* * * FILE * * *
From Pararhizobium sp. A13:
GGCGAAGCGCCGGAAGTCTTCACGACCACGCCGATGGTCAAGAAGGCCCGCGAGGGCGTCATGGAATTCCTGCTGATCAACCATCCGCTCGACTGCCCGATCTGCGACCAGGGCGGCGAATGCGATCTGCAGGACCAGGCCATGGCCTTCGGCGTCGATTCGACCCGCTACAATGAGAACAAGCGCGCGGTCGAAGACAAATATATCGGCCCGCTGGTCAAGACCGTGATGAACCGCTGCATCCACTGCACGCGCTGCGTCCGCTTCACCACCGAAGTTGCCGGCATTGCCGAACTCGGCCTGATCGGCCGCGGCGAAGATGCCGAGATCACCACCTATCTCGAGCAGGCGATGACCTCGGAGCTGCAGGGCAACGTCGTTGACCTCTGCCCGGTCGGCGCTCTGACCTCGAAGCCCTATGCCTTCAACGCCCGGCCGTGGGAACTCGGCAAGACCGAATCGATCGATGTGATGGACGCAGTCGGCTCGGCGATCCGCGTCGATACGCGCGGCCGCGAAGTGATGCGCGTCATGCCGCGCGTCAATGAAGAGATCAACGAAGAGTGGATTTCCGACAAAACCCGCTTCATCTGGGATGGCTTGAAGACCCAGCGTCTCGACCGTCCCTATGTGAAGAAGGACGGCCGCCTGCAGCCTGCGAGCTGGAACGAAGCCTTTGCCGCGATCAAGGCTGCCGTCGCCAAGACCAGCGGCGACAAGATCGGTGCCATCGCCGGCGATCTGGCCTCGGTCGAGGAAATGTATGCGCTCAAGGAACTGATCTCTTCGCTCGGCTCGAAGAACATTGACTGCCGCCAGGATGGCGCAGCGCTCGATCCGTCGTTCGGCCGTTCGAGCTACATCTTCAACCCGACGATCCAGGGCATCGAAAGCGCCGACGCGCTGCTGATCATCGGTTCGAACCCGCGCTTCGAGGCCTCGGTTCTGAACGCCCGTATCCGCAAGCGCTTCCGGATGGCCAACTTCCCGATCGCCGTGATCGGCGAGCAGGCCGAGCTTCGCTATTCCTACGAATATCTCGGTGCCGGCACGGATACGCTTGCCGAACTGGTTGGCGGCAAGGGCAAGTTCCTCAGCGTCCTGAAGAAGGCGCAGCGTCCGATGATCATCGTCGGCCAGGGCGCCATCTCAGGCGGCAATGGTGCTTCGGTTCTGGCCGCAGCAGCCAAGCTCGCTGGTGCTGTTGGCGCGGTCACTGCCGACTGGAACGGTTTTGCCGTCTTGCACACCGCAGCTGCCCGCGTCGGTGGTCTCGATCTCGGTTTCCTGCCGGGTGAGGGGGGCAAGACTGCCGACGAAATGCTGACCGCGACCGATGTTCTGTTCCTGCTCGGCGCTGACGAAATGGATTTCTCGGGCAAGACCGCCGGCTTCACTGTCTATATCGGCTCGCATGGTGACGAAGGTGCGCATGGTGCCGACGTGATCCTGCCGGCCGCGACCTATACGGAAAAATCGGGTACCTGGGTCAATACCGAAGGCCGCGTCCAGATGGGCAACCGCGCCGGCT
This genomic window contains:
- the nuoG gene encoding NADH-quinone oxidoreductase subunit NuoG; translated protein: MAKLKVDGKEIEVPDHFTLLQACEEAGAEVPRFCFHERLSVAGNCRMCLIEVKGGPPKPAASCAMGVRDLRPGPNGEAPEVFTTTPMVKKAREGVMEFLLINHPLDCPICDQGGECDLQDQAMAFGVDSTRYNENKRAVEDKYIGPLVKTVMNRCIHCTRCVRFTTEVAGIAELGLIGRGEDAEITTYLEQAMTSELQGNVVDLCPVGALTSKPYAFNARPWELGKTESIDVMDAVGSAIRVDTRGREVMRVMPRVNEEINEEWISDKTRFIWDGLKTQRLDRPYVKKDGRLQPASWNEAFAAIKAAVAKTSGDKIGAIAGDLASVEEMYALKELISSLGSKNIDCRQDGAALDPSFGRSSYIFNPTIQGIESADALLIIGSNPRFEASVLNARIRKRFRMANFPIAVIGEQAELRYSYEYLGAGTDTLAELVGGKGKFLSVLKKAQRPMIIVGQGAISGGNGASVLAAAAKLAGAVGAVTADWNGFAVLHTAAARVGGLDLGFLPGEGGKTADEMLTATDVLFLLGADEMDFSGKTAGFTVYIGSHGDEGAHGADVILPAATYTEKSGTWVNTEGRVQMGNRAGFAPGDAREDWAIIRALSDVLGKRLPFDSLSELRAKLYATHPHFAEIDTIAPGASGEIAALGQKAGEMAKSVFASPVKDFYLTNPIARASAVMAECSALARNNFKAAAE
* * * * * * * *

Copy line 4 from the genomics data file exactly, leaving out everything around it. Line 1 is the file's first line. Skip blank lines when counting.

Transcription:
- the nuoG gene encoding NADH-quinone oxidoreductase subunit NuoG; translated protein: MAKLKVDGKEIEVPDHFTLLQACEEAGAEVPRFCFHERLSVAGNCRMCLIEVKGGPPKPAASCAMGVRDLRPGPNGEAPEVFTTTPMVKKAREGVMEFLLINHPLDCPICDQGGECDLQDQAMAFGVDSTRYNENKRAVEDKYIGPLVKTVMNRCIHCTRCVRFTTEVAGIAELGLIGRGEDAEITTYLEQAMTSELQGNVVDLCPVGALTSKPYAFNARPWELGKTESIDVMDAVGSAIRVDTRGREVMRVMPRVNEEINEEWISDKTRFIWDGLKTQRLDRPYVKKDGRLQPASWNEAFAAIKAAVAKTSGDKIGAIAGDLASVEEMYALKELISSLGSKNIDCRQDGAALDPSFGRSSYIFNPTIQGIESADALLIIGSNPRFEASVLNARIRKRFRMANFPIAVIGEQAELRYSYEYLGAGTDTLAELVGGKGKFLSVLKKAQRPMIIVGQGAISGGNGASVLAAAAKLAGAVGAVTADWNGFAVLHTAAARVGGLDLGFLPGEGGKTADEMLTATDVLFLLGADEMDFSGKTAGFTVYIGSHGDEGAHGADVILPAATYTEKSGTWVNTEGRVQMGNRAGFAPGDAREDWAIIRALSDVLGKRLPFDSLSELRAKLYATHPHFAEIDTIAPGASGEIAALGQKAGEMAKSVFASPVKDFYLTNPIARASAVMAECSALARNNFKAAAE